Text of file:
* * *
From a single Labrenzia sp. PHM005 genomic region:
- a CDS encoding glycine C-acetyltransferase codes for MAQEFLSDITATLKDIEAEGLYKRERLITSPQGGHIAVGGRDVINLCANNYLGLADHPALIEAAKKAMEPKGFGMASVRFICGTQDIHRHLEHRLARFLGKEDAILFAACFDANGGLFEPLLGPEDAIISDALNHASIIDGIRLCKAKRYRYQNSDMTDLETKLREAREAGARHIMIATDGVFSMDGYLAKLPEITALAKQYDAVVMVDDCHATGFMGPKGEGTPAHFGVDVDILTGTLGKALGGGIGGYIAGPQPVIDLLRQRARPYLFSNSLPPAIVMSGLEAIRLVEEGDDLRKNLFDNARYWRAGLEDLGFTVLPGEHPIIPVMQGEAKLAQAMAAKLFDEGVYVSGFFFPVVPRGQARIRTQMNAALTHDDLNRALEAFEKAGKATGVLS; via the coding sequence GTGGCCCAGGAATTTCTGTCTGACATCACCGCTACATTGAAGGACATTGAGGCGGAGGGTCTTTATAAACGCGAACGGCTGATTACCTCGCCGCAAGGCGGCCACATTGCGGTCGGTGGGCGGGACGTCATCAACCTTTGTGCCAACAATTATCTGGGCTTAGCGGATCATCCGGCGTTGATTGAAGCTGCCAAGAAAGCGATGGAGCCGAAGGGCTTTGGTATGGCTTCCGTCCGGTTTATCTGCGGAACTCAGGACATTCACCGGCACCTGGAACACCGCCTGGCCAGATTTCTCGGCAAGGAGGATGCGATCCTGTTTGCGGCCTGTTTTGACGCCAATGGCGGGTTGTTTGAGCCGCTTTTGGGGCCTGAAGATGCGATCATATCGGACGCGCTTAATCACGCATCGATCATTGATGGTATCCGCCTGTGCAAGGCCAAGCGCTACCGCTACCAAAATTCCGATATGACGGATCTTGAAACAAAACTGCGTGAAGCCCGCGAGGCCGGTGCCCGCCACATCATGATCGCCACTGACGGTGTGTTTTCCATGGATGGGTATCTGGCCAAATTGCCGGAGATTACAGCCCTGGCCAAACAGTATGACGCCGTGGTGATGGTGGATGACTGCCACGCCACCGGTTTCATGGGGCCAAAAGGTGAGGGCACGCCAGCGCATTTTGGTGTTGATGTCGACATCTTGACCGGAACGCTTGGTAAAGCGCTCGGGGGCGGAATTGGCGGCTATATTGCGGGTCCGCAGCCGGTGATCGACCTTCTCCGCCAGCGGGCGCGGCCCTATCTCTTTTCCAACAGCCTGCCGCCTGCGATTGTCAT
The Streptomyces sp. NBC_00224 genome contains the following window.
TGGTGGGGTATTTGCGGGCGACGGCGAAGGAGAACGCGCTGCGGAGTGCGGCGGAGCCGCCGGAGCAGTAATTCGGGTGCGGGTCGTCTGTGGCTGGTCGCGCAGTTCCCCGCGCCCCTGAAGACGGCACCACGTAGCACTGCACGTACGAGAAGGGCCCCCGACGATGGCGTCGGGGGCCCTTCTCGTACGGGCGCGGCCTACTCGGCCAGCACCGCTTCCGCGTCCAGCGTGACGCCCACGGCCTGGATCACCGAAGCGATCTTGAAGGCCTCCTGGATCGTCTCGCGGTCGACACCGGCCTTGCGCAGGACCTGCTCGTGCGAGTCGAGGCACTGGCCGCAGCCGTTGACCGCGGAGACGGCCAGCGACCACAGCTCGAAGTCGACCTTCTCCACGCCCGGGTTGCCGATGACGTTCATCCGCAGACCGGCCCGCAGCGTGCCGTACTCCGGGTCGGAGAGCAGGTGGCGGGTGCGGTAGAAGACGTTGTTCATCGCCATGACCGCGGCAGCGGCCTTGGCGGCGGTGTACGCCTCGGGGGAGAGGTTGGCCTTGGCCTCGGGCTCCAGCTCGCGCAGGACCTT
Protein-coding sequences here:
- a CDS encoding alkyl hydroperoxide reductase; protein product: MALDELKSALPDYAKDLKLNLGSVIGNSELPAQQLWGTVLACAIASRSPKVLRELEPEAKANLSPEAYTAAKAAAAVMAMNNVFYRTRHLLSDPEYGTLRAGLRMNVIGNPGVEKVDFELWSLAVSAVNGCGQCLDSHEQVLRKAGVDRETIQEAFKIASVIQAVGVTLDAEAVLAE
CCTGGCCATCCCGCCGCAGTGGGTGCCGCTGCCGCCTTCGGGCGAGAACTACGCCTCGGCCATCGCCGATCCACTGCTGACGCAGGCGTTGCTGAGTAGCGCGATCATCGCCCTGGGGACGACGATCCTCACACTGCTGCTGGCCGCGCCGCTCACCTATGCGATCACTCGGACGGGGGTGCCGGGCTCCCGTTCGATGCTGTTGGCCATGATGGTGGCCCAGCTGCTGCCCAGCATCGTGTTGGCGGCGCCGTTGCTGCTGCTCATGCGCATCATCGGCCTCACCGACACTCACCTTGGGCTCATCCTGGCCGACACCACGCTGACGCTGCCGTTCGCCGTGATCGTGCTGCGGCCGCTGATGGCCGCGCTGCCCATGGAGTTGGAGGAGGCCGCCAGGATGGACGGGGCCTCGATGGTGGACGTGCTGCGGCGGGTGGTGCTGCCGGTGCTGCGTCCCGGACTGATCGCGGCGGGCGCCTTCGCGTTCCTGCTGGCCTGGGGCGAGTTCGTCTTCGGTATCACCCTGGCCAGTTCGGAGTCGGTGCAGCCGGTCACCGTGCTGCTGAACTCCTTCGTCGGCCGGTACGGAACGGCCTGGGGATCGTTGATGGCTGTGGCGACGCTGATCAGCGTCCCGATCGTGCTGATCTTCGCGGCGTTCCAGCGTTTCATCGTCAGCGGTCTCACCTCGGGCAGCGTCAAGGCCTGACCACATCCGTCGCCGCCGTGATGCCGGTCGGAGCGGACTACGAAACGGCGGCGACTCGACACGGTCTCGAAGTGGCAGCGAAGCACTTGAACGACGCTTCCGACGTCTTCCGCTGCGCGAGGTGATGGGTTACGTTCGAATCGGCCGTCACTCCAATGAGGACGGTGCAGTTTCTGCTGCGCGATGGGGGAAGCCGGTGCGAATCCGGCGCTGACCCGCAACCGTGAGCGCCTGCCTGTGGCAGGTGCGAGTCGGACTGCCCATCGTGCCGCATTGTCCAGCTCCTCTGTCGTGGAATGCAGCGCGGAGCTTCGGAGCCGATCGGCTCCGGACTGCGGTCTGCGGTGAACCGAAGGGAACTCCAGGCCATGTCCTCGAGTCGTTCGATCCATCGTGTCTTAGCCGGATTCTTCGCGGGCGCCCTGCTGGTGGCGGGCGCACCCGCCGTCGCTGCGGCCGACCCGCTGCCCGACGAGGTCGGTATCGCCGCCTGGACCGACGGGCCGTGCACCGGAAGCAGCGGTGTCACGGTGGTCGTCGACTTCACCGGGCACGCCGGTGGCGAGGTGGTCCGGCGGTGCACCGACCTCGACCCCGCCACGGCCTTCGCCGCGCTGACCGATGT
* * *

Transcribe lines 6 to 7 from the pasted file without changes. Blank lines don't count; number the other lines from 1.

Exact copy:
- a CDS encoding alkyl hydroperoxide reductase; protein product: MALDELKSALPDYAKDLKLNLGSVIGNSELPAQQLWGTVLACAIASRSPKVLRELEPEAKANLSPEAYTAAKAAAAVMAMNNVFYRTRHLLSDPEYGTLRAGLRMNVIGNPGVEKVDFELWSLAVSAVNGCGQCLDSHEQVLRKAGVDRETIQEAFKIASVIQAVGVTLDAEAVLAE
CCTGGCCATCCCGCCGCAGTGGGTGCCGCTGCCGCCTTCGGGCGAGAACTACGCCTCGGCCATCGCCGATCCACTGCTGACGCAGGCGTTGCTGAGTAGCGCGATCATCGCCCTGGGGACGACGATCCTCACACTGCTGCTGGCCGCGCCGCTCACCTATGCGATCACTCGGACGGGGGTGCCGGGCTCCCGTTCGATGCTGTTGGCCATGATGGTGGCCCAGCTGCTGCCCAGCATCGTGTTGGCGGCGCCGTTGCTGCTGCTCATGCGCATCATCGGCCTCACCGACACTCACCTTGGGCTCATCCTGGCCGACACCACGCTGACGCTGCCGTTCGCCGTGATCGTGCTGCGGCCGCTGATGGCCGCGCTGCCCATGGAGTTGGAGGAGGCCGCCAGGATGGACGGGGCCTCGATGGTGGACGTGCTGCGGCGGGTGGTGCTGCCGGTGCTGCGTCCCGGACTGATCGCGGCGGGCGCCTTCGCGTTCCTGCTGGCCTGGGGCGAGTTCGTCTTCGGTATCACCCTGGCCAGTTCGGAGTCGGTGCAGCCGGTCACCGTGCTGCTGAACTCCTTCGTCGGCCGGTACGGAACGGCCTGGGGATCGTTGATGGCTGTGGCGACGCTGATCAGCGTCCCGATCGTGCTGATCTTCGCGGCGTTCCAGCGTTTCATCGTCAGCGGTCTCACCTCGGGCAGCGTCAAGGCCTGACCACATCCGTCGCCGCCGTGATGCCGGTCGGAGCGGACTACGAAACGGCGGCGACTCGACACGGTCTCGAAGTGGCAGCGAAGCACTTGAACGACGCTTCCGACGTCTTCCGCTGCGCGAGGTGATGGGTTACGTTCGAATCGGCCGTCACTCCAATGAGGACGGTGCAGTTTCTGCTGCGCGATGGGGGAAGCCGGTGCGAATCCGGCGCTGACCCGCAACCGTGAGCGCCTGCCTGTGGCAGGTGCGAGTCGGACTGCCCATCGTGCCGCATTGTCCAGCTCCTCTGTCGTGGAATGCAGCGCGGAGCTTCGGAGCCGATCGGCTCCGGACTGCGGTCTGCGGTGAACCGAAGGGAACTCCAGGCCATGTCCTCGAGTCGTTCGATCCATCGTGTCTTAGCCGGATTCTTCGCGGGCGCCCTGCTGGTGGCGGGCGCACCCGCCGTCGCTGCGGCCGACCCGCTGCCCGACGAGGTCGGTATCGCCGCCTGGACCGACGGGCCGTGCACCGGAAGCAGCGGTGTCACGGTGGTCGTCGACTTCACCGGGCACGCCGGTGGCGAGGTGGTCCGGCGGTGCACCGACCTCGACCCCGCCACGGCCTTCGCCGCGCTGACCGATGT